This week IBM has opened up one of its enormous zSeries mainframes to the public, giving users free access across the internet to the Linux operating system.
Big Blue has opened up one of its 10 processor zSeries powerhouses, which allow users to set up a virtual server account on which to run Linux applications.
The Linux Community Development System [LCDS] opens users up to a TurboLinux or Suse Linux environment on an S/390 platform with 10 processors and 32 gigabytes of memory. The machine is equipped with 2.1 terabytes of storage, enough for 1000 simultaneous users.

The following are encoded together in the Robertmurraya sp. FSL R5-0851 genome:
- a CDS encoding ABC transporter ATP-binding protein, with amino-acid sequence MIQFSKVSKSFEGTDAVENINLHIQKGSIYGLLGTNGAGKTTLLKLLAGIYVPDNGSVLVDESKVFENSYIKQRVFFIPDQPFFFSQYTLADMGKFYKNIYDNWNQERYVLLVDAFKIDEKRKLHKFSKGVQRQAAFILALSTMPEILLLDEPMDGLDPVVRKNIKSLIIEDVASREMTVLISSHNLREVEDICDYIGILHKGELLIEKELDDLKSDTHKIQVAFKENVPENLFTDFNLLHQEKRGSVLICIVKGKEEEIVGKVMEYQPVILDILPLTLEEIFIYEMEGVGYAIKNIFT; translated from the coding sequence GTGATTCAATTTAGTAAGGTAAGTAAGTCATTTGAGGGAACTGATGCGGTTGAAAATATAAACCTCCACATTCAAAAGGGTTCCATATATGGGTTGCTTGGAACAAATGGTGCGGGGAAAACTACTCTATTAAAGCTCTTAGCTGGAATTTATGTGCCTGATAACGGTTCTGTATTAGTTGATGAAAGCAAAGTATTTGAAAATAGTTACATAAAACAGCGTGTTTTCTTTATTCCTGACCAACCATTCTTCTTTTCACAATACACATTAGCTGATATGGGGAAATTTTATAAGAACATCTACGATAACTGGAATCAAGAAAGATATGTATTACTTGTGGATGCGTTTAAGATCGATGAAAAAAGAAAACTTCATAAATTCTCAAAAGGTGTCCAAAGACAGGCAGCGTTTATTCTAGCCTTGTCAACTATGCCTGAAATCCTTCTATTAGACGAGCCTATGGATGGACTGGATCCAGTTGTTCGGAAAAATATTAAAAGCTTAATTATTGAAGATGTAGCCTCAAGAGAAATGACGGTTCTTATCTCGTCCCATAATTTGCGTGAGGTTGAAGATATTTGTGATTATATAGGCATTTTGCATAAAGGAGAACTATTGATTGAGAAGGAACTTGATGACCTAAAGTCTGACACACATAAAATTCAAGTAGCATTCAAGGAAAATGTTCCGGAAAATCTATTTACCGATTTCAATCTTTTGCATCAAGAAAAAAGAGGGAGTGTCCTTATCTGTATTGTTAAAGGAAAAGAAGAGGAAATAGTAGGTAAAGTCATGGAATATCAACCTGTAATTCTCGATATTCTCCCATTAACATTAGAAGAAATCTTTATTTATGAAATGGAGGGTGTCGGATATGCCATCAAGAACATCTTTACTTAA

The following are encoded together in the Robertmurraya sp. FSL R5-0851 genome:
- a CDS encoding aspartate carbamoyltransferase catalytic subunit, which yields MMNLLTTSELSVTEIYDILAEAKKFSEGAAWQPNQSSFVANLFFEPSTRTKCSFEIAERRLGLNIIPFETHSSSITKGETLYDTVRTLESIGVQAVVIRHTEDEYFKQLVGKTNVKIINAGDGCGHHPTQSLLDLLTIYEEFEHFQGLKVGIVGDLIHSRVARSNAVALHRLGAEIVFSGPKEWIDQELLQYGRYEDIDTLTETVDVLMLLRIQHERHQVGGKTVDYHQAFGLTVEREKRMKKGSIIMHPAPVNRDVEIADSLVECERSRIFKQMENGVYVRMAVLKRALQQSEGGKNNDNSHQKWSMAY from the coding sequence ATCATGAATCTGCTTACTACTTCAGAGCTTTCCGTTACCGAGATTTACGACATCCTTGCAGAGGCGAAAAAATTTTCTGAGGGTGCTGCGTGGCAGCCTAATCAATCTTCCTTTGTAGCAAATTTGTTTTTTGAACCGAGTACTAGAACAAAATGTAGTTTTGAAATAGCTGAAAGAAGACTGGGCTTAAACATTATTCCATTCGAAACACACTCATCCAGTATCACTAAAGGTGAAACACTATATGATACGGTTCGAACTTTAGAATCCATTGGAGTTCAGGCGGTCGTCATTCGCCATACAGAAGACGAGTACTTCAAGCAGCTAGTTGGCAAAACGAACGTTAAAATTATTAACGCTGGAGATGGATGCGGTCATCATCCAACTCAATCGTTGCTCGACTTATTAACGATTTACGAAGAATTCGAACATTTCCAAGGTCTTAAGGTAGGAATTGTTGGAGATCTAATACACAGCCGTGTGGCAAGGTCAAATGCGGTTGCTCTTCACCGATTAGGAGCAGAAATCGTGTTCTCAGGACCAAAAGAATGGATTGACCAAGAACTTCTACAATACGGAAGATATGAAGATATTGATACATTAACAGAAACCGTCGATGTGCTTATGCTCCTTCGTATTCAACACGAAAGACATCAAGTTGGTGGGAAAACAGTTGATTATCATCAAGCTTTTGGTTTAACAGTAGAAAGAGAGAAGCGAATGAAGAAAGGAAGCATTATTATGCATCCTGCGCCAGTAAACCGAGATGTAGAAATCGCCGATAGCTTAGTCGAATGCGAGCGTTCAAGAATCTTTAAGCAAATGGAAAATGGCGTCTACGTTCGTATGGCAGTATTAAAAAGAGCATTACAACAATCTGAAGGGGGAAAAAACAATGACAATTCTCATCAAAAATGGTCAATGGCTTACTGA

IBM said that the purpose of the project was to "provide the Open Source community with a platform to develop, port and/or test drive your products or applications on this platform."
The company anticipates that a majority of users will include entrepreneur developers and vendors that otherwise might not have the opportunity to test or port their code to the S/390 platform. But the project is also open to anyone just interested in using Linux.
The LCDS project is part of IBM's big push into the Linux arena this year, supported by a $1bn cash injection for Linux development. While users get access to middleware packages and Linux, IBM will get test data on how people are using mainframes to run applications and host content.
For more information or to sign up for LCDS, click here.
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